Lighten Your Load: Eating a Healthful, Low Glycemic Load Diet

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You may have heard about our report yesterday on endometrial cancer: physical activity and coffee help protect against the cancer, but excess body fat and a high-glycemic-load (GL) diet increase risk.dreamstime_xs_33021083_small

I talk about what glycemic load means here – basically, it’s a measure of how much a food increases your blood sugar. But how would you know if your diet is high or low GL?

There are a lot of glycemic load charts out there that compare foods. However, using glycemic load to select your foods doesn’t mean you will necessarily have a healthful or cancer preventive diet. (Meats and fats don’t contain carbohydrates, so they are not even listed on the GL charts.)

So what should your plate look like to make it fit the low-glycemic-load and cancer protective recommendations? It looks a lot like our New American Plate. Here are four easy steps to making your plate fit a low-glycemic-load diet – all just by looking at your plate.

1.  Put Plant Foods on Your Plate

Watery vegetables, whole fresh fruits, beans and legumes, whole grains and nuts are low to moderate GL and they’re packed with cancer-fighting vitamins, minerals, and phytochemicals.

Try this: Make a burrito with whole-wheat tortillas, pinto beans, red peppers, tomatoes and lettuce. Serve with a mango salsa.

2.  Focus on Whole Foods

Whole plant foods contain natural fiber and water that help you get, and stay, full – helpful for a healthy weight. You can also use frozen or canned vegetables, fruit and beans because that minimal processing leaves most nutrients and fiber intact.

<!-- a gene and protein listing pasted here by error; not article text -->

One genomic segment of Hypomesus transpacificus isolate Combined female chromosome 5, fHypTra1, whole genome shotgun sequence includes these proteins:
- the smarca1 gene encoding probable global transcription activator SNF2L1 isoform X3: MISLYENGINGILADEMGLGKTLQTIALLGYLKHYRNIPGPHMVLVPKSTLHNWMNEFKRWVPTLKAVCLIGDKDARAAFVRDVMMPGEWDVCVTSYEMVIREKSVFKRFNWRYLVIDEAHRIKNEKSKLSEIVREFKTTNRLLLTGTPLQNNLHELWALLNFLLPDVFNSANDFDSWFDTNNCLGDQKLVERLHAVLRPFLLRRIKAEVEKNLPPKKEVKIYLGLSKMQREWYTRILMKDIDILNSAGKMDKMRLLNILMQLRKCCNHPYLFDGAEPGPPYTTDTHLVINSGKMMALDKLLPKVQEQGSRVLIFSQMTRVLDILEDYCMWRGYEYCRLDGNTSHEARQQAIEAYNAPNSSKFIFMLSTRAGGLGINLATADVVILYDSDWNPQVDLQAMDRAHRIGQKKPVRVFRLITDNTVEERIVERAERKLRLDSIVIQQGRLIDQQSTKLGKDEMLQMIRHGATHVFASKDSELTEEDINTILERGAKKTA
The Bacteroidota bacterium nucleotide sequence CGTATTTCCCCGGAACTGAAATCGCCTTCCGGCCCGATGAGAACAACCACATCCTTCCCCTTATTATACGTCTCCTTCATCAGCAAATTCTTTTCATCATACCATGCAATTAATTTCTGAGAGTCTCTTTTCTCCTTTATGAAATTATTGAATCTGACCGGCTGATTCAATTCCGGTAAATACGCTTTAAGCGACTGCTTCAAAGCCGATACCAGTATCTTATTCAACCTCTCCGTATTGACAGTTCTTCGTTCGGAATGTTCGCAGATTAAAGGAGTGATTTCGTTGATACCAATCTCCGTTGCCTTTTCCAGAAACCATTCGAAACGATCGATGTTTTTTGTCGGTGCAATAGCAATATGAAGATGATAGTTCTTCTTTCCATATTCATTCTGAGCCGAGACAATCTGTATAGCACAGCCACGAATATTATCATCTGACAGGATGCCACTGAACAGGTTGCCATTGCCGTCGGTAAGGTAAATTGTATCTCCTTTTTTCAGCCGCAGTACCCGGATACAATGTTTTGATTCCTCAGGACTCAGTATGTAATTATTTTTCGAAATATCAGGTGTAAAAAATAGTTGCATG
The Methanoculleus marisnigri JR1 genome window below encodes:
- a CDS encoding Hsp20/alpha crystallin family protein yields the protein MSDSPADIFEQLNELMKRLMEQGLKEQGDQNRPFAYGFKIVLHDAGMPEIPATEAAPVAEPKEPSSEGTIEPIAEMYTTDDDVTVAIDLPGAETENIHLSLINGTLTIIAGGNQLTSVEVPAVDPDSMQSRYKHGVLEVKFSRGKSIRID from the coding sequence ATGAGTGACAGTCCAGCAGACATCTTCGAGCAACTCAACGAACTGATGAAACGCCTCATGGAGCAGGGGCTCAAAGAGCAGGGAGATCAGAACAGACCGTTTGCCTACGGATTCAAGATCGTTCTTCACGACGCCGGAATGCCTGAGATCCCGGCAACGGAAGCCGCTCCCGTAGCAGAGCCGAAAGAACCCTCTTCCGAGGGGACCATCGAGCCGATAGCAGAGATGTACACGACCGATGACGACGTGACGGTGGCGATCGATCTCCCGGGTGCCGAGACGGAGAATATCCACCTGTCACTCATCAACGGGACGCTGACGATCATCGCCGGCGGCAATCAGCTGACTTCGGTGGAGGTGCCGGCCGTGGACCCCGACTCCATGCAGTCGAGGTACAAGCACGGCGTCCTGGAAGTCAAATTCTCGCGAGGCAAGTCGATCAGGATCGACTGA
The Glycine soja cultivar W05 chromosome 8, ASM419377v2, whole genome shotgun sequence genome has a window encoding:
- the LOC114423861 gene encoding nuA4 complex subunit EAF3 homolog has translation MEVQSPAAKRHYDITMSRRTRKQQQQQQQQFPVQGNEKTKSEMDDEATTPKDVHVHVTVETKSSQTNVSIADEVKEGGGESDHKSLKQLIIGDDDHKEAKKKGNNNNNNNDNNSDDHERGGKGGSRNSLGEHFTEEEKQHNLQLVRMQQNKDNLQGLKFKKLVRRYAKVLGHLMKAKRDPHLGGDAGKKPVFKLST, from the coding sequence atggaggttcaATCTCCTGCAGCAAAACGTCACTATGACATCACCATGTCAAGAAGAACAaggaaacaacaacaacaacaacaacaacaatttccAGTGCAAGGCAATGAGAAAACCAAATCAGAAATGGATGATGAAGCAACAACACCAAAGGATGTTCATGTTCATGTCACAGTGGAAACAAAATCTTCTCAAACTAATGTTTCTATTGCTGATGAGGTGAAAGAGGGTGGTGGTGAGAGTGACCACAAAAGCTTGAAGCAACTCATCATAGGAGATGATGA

Try this: Add canned chickpeas to your tossed salad for extra protein.

Whole grains are lower glycemic load than are refined/processed grains. Refined grains have the bran (fiber) and germ (healthy fats, vitamins, minerals) removed, so you lose those protective factors and have a food that is digested quickly.

Try this: Choose a small, whole wheat bagel with peanut butter instead of a large white flour bagel and jelly.

3.  Add Healthy Proteins and Fats

Eating protein and fat along with higher GL foods can help blunt the blood sugar spike, contributing to a lower GL diet. Think 1/3 or less of your plate with protein – great choices include fish, poultry and beans. Moderate amounts of low-fat dairy and lean red meat (no more than 18 oz. cooked per week) also contribute protein.

Including a little fat from foods like nuts and avocados, stir-frying veggies and grains in small amounts of oil, or using salad dressing on a large green salad slows down absorption of your meal and helps you stay full longer.

Try this: Serve a 3-4 ounce salmon fillet alongside a small sweet potato topped with spiced walnuts; and add a tomato, cucumber and onion salad.

 4. Pay Attention to Portion Size

Eating multiple portions of a low GL food like bread or cereal at one time doesn’t mean you have a healthy meal – you may well eat more calories than you need, eventually leading to weight gain.

Try this: Portion out 1/2 – 1 cup brown rice pilaf with a few nuts, 1-2 cups greens sautéed in olive oil and 3 oz of baked chicken; top off the meal with 1/2 cup plain yogurt mixed with ½ cup fresh blueberries.

Learn more about the New American Plate

Sign up for the New American Plate Challenge starting September 30.




    Author: Alice RD

    Alice G. Bender, MS, RDN, is the Director of Nutrition Programs at AICR. She helps put the science of cancer prevention by providing tips and tools to choose nutritious and delicious foods. Alice has guided thousands of individuals to healthier lives through diet changes and choices.

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